Last Updated: Friday - 09/24/2010
Week of November 18, 2002
Anti-terrorism laws stifle liberty - group
By ART BABYCH
Canadian Catholic News
A new coalition that includes religious organizations says anti-terrorism measures adopted since the Sept. 11, 2001, terrorist attack in the U.S. are having a "devastating" impact on civil liberties and human rights in Canada.
The International Civil Liberties Monitoring Group (ICLMG), which includes the Canadian Catholic Organization for Development and Peace, wants a special committee of Parliament to immediately review the "far-reaching" measures adopted in the aftermath of Sept. 11.
"Suggesting we need to choose between security and human rights is misleading," said Hilary Homes, co-chair of the monitoring group, at a news conference Nov. 7.
Parliament adopted sweeping anti-terrorism measures in December 2001 and recently tabled Bill C-17 in the House of Commons. Both security measures give police and security forces "investigative powers, law enforcement tools and a level of discretionary powers never imagined before in Canada outside the War Measures Act," the ICLMG said.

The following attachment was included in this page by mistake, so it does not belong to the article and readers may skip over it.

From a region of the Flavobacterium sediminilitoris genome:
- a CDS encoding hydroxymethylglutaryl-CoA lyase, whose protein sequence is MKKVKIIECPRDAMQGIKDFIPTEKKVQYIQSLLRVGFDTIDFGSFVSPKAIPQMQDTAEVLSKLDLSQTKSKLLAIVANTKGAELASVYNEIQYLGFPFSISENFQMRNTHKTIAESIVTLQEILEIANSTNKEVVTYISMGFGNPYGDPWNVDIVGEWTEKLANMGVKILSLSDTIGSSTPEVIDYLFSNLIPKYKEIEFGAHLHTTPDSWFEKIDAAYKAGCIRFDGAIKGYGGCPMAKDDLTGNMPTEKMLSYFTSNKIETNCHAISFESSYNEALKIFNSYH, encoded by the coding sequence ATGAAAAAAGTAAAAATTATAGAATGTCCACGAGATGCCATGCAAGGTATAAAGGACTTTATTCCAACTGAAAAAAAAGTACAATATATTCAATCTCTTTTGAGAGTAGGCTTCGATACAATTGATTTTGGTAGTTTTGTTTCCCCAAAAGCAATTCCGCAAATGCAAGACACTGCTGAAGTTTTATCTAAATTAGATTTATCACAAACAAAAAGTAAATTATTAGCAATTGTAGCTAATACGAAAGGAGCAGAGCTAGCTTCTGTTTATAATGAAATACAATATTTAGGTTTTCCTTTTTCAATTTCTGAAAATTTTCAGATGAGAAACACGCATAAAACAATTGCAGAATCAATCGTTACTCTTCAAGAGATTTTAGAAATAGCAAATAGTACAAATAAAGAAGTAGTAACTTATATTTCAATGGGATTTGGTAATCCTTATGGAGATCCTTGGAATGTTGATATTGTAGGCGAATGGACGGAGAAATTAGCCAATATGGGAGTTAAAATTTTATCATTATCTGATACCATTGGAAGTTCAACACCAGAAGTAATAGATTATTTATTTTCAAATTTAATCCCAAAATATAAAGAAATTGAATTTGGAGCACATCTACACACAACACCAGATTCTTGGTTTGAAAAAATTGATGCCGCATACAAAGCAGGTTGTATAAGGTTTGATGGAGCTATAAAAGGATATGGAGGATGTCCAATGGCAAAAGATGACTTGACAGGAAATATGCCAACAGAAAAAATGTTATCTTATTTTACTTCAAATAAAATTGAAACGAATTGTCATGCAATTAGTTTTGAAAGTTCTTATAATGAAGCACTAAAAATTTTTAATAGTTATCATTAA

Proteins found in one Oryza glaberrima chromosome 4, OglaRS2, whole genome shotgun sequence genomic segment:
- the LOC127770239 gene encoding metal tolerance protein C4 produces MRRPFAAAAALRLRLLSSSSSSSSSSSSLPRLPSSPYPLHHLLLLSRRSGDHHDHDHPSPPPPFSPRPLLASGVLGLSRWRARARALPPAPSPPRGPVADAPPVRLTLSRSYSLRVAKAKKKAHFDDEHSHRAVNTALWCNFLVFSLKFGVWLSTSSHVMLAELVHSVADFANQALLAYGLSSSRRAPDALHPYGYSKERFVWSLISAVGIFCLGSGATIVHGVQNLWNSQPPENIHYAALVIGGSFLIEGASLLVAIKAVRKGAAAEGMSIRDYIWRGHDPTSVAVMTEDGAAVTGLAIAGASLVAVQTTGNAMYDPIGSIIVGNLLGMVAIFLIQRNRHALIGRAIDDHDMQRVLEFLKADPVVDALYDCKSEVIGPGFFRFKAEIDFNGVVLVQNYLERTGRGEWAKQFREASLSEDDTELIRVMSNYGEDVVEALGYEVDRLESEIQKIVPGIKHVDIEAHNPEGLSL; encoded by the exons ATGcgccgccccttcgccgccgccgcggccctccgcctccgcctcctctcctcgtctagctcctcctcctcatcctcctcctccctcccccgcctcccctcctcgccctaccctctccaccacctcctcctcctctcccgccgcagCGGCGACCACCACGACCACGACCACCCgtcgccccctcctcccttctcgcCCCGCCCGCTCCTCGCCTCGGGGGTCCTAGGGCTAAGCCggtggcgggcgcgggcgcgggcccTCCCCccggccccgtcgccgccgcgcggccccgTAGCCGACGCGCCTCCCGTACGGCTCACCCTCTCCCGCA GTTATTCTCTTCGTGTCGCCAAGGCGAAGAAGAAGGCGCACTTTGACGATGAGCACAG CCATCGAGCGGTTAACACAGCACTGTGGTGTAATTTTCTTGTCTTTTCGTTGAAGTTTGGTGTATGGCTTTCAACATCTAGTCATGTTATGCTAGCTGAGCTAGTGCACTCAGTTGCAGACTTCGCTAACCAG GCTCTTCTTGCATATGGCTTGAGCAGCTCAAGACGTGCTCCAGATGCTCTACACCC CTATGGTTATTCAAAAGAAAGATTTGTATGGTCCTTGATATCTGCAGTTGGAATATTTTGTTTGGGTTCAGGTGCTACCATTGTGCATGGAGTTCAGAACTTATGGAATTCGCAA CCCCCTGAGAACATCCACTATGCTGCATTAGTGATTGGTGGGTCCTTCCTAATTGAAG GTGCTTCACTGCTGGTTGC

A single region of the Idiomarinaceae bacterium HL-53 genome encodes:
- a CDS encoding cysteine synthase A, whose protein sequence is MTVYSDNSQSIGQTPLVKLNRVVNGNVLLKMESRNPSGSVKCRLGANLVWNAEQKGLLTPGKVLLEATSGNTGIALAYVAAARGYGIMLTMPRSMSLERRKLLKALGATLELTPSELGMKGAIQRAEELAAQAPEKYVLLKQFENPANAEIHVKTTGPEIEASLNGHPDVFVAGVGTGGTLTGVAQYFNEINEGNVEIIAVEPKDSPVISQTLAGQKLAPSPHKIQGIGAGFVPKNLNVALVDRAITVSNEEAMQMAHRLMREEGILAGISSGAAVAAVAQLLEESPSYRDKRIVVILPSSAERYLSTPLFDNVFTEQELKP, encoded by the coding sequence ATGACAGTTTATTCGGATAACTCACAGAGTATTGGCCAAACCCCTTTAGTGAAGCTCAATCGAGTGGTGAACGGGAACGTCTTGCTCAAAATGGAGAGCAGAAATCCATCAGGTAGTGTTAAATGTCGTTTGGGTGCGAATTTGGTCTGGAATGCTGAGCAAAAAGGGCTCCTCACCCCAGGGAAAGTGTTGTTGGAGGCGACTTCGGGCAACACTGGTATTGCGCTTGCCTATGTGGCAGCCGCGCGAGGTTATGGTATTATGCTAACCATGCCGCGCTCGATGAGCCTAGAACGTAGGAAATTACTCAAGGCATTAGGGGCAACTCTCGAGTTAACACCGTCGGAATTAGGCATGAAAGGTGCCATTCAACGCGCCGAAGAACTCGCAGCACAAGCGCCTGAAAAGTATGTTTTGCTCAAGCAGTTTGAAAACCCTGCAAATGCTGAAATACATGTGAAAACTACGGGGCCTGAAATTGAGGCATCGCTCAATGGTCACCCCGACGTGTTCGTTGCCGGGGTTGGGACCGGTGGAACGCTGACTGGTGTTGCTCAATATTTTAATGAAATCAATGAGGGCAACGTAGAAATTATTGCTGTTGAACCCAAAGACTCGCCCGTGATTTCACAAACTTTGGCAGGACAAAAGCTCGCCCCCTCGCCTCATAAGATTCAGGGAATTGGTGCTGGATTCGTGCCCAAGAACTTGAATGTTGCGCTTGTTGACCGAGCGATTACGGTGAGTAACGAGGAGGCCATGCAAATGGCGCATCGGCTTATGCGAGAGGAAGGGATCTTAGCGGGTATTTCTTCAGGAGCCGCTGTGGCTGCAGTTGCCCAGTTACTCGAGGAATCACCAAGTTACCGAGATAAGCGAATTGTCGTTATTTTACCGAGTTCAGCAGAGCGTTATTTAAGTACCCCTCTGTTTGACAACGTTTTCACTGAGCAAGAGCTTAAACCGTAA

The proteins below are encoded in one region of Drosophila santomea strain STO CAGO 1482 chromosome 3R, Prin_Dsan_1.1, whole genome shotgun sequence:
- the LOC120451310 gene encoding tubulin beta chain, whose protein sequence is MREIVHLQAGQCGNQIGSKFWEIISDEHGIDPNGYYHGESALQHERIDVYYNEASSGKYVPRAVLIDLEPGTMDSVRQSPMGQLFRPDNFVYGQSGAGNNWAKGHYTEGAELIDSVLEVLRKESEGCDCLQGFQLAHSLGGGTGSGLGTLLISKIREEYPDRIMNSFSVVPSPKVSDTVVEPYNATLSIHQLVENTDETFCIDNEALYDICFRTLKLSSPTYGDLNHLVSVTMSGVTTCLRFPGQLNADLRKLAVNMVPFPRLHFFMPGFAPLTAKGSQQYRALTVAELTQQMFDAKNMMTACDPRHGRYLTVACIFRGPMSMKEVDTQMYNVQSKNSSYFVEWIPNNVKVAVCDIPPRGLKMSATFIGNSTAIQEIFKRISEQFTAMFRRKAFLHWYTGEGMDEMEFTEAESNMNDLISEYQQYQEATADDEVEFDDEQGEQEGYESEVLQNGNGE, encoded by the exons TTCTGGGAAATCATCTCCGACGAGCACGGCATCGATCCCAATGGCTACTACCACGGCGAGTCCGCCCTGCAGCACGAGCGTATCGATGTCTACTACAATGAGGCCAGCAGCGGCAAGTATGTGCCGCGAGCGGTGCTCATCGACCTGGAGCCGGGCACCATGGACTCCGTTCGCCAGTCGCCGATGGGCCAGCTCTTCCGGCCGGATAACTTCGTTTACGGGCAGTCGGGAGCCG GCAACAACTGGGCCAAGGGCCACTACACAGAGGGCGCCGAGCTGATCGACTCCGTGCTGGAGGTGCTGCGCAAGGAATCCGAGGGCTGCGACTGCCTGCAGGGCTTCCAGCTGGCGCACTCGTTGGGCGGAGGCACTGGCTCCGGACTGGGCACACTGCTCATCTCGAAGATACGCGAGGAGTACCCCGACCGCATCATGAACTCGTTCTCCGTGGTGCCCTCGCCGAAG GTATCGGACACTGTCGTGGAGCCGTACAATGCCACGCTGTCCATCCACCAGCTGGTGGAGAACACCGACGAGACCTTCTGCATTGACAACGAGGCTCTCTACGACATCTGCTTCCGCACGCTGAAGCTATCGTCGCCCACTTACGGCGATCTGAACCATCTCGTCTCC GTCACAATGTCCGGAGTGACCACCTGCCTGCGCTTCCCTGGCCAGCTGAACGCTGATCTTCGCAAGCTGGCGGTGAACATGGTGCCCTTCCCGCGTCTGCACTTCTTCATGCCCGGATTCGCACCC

It also said a major concern is the "broad and vague" definition of terrorism in the legislation. "It can be used to discourage legitimate political dissent and provides fertile ground for discrimination against certain minorities," it said.
The anti-terrorism legislation also affects the normal activities of charities, said Gerry Barr, the other co-chair. Revenue Canada is now carrying out systematic audits of Canadian charities, including security checks on individual board members, which may result in the de-registration of some organizations, he said.
Barr said Canadian NGOS are also reporting cases where southern partners are being refused visas to attend meetings in Canada or are simply being deported upon their arrival.